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Conservative columnists discuss conservatism, Republican Party at Sanford talk

During a panel discussion Wednesday, two prominent conservative columnists said President Donald Trump has flipped the traditional conservative script and left Republicans with questions about the party’s new identity. 

Ross Douthat took the stage alongside Bloomberg View columnist Megan McArdle, the Pamela and Jack Egan Visiting Professor at the Sanford School of Public Policy. The conversation—titled “Conservatism in the Age of Trump”—was hosted by the DeWitt Wallace Center for Media and Democracy, the Center for Politics, Leadership, Innovation and Service, and the Sanford School of Public Policy. 

Both Douthat and McArdle said conservatives should look to solidify an identity ahead of the 2018 midterm elections. McArdle likened the 2016 primary election to a “Republican civil war,” and said most conservative voters still have yet to pick a side. Both noted that disagreement among Republican leaders about whether to fully embrace Trump’s populist ideology is holding the party back.

“The definition of conservatism right now is extremely up for grabs,” said Douthat. "The fundamental reality is that the Republican party controls the government of the United States, has no agenda, is run by Donald Trump, and doesn’t have plausible future leaders who have a clear agenda or path to leadership.... It’s terribly depressing.”

Douthat said the conservative platform’s longevity has been surprising given how reluctant Republicans have been to developing a new and specific vision for change. 

“There is no figure in the party who has a coherent vision of how you integrate 'Trump-ian' populism and the existing Reaganite infrastructure into whatever the next thing is that conservatism should be," he said.

He noted that today’s Republicans have built their brand around resistance to Democratic ideology and are “united on not wanting the Democrats in charge without being united on any substantive agenda.”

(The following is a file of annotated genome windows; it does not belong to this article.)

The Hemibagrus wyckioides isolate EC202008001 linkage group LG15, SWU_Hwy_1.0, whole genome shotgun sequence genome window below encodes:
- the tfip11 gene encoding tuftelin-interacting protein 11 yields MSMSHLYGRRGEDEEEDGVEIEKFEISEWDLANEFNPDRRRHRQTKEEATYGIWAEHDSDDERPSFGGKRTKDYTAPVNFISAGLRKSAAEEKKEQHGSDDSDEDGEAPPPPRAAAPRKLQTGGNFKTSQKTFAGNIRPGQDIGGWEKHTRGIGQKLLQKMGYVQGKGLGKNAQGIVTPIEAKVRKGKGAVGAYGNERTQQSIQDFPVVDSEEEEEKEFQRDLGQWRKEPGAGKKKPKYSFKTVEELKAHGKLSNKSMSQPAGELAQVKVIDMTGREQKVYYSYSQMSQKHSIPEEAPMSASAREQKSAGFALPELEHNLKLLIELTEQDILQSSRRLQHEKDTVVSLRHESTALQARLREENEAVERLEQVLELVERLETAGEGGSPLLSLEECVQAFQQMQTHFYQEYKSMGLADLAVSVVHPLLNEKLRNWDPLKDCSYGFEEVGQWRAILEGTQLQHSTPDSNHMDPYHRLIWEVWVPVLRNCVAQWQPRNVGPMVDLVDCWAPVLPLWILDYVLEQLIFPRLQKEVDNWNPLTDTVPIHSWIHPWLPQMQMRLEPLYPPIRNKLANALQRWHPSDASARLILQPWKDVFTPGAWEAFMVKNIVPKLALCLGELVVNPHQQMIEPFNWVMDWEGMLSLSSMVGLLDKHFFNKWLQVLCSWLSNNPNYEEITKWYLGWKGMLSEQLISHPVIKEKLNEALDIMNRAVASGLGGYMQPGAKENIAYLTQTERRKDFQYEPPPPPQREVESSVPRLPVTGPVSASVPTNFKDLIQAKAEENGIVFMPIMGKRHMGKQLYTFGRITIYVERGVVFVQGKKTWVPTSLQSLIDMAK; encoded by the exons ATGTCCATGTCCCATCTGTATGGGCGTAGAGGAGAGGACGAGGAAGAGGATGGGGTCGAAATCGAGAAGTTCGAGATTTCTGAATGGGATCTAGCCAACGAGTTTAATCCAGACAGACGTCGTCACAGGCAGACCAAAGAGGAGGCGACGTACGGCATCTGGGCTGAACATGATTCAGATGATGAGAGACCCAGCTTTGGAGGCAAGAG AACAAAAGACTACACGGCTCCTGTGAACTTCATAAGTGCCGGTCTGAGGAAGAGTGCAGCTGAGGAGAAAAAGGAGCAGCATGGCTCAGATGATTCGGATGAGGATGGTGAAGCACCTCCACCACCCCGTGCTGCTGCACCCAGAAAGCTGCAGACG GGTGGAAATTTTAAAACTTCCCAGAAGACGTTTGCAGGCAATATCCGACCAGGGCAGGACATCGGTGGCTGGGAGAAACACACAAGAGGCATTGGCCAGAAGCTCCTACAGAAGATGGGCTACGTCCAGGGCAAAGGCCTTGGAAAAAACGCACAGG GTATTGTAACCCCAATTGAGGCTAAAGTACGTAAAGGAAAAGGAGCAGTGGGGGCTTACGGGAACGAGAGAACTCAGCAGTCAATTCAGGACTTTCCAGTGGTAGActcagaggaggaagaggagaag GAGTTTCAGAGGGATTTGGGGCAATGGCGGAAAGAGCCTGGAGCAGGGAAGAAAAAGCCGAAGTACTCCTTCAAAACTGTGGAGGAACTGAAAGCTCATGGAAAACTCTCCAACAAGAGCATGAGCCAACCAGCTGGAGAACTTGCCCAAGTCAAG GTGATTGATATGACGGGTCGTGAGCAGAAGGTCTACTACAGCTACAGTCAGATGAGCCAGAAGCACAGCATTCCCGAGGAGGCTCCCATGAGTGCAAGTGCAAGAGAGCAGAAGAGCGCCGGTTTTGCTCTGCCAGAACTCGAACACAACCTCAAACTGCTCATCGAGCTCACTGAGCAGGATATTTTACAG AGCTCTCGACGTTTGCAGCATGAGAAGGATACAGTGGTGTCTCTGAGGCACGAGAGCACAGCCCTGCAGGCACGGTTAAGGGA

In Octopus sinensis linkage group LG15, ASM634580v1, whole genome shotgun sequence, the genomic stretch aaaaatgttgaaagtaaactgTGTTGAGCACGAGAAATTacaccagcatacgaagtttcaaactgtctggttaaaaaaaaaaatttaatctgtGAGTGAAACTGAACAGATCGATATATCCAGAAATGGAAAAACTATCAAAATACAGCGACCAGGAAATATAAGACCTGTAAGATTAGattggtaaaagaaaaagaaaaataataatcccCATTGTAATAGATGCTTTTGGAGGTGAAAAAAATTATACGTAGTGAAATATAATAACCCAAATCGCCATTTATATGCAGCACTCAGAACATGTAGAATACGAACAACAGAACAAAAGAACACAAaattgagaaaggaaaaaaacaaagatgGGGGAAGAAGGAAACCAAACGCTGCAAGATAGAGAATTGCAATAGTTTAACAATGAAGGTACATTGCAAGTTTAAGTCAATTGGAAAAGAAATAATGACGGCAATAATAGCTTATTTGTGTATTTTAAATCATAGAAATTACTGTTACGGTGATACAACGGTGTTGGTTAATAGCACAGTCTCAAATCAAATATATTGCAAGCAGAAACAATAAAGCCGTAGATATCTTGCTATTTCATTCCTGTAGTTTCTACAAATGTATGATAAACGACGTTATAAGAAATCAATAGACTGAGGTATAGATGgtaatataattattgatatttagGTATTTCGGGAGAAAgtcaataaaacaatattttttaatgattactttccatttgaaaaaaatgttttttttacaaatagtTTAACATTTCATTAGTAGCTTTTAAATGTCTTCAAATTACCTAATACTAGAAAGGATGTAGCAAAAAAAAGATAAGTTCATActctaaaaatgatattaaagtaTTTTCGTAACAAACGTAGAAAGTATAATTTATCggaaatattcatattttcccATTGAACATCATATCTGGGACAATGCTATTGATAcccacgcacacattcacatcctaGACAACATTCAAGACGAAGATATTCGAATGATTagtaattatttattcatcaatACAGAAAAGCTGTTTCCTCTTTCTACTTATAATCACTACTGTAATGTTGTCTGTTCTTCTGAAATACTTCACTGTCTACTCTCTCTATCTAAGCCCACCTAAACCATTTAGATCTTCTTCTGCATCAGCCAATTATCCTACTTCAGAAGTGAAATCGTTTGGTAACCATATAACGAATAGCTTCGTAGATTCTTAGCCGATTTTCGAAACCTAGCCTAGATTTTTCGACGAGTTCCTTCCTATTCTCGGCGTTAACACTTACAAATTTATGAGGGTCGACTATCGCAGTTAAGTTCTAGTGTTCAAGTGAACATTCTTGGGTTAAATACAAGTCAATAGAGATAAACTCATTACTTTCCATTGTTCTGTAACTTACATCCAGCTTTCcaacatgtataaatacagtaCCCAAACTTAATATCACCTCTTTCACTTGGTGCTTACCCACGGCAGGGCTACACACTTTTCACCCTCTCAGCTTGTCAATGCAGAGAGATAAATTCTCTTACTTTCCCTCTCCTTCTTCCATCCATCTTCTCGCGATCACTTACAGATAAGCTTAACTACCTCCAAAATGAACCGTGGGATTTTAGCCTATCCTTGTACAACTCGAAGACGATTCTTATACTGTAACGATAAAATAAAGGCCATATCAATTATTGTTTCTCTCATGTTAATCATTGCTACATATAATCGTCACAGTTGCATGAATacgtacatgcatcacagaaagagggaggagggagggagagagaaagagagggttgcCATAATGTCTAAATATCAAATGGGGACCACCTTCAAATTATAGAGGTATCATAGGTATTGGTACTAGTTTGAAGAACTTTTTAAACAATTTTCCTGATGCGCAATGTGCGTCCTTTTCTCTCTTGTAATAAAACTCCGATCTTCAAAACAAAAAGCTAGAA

“[Journalists] believe in these narratives where the party loses an election, goes into the wilderness, emerges with a new agenda, rides the new agenda to victory, implements the New Deal, Great Society, Reagan Revolution, Contract with America, etc.,” Douthat explained. “The Republicans have proven that’s completely wrong and you don’t need to develop a new agenda to retake power. You just need a closely divided party, some luck, and an opposing party that the rest of the country doesn’t like.”

Douthat called Trump a "terrible president," but also called on Democrats to construct an effective anti-Trump campaign that focuses on policy and does not presuppose that the conservative side is always wrong or immoral. 

On a larger scale, McArdle said she worries that politicians from both parties may no longer be capable of reaching compromises. 

“You can shout at each other and you can denigrate each other," she said. "But can you discuss and can you actually reach a conclusion?” 

Douthat said the easiest fix for this dilemma is a president who can mediate between political winners and losers. The best presidents are “capable of standing a little bit above some of these debates and trying to make sure basically that the groups that are losing politically don’t feel like the stakes are existential for them,” Douthat noted.

He added that Trump has proven especially inept at assuming this role. 

“He is incapable of reassuring anyone outside his core coalition that he is not out to get them,” he said. “If Trump were a good president, he would have spent an enormous amount of time in his first six months in minority communities.”

Still, both Douthat and McArdle said the future could be bright for conservatives.

“There is a version of Trumpism that I think would be good for the Republican Party and good for the country,” Douthat said. “This is a moment in American politics where you have to consider outside-the-box ideas.”


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